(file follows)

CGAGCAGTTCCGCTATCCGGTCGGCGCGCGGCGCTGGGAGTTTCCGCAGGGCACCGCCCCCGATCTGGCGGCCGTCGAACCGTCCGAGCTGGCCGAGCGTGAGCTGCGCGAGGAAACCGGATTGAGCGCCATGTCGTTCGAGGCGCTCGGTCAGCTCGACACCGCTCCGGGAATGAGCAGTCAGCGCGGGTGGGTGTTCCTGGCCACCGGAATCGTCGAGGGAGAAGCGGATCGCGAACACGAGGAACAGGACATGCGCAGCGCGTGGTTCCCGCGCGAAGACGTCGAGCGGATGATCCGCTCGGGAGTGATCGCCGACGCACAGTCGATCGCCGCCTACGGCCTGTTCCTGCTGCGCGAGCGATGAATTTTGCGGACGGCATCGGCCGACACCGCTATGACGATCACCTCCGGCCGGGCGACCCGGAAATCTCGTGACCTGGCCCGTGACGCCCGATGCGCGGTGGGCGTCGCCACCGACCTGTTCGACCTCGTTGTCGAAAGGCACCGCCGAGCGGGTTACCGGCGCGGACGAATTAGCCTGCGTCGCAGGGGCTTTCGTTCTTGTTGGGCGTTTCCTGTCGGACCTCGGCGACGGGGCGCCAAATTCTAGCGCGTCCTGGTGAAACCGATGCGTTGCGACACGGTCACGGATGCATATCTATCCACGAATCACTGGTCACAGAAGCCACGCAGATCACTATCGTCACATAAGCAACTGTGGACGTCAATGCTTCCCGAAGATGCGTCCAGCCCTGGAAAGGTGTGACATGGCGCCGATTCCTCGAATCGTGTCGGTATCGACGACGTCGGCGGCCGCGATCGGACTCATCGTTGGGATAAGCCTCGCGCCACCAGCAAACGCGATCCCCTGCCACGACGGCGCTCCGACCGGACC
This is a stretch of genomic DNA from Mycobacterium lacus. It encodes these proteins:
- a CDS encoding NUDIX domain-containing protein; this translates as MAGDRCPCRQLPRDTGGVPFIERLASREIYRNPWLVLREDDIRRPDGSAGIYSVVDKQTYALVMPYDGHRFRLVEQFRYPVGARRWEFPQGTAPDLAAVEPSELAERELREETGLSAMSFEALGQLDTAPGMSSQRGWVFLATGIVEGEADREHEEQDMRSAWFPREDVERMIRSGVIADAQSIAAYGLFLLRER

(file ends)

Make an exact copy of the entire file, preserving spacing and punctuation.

CGAGCAGTTCCGCTATCCGGTCGGCGCGCGGCGCTGGGAGTTTCCGCAGGGCACCGCCCCCGATCTGGCGGCCGTCGAACCGTCCGAGCTGGCCGAGCGTGAGCTGCGCGAGGAAACCGGATTGAGCGCCATGTCGTTCGAGGCGCTCGGTCAGCTCGACACCGCTCCGGGAATGAGCAGTCAGCGCGGGTGGGTGTTCCTGGCCACCGGAATCGTCGAGGGAGAAGCGGATCGCGAACACGAGGAACAGGACATGCGCAGCGCGTGGTTCCCGCGCGAAGACGTCGAGCGGATGATCCGCTCGGGAGTGATCGCCGACGCACAGTCGATCGCCGCCTACGGCCTGTTCCTGCTGCGCGAGCGATGAATTTTGCGGACGGCATCGGCCGACACCGCTATGACGATCACCTCCGGCCGGGCGACCCGGAAATCTCGTGACCTGGCCCGTGACGCCCGATGCGCGGTGGGCGTCGCCACCGACCTGTTCGACCTCGTTGTCGAAAGGCACCGCCGAGCGGGTTACCGGCGCGGACGAATTAGCCTGCGTCGCAGGGGCTTTCGTTCTTGTTGGGCGTTTCCTGTCGGACCTCGGCGACGGGGCGCCAAATTCTAGCGCGTCCTGGTGAAACCGATGCGTTGCGACACGGTCACGGATGCATATCTATCCACGAATCACTGGTCACAGAAGCCACGCAGATCACTATCGTCACATAAGCAACTGTGGACGTCAATGCTTCCCGAAGATGCGTCCAGCCCTGGAAAGGTGTGACATGGCGCCGATTCCTCGAATCGTGTCGGTATCGACGACGTCGGCGGCCGCGATCGGACTCATCGTTGGGATAAGCCTCGCGCCACCAGCAAACGCGATCCCCTGCCACGACGGCGCTCCGACCGGACC
This is a stretch of genomic DNA from Mycobacterium lacus. It encodes these proteins:
- a CDS encoding NUDIX domain-containing protein; this translates as MAGDRCPCRQLPRDTGGVPFIERLASREIYRNPWLVLREDDIRRPDGSAGIYSVVDKQTYALVMPYDGHRFRLVEQFRYPVGARRWEFPQGTAPDLAAVEPSELAERELREETGLSAMSFEALGQLDTAPGMSSQRGWVFLATGIVEGEADREHEEQDMRSAWFPREDVERMIRSGVIADAQSIAAYGLFLLRER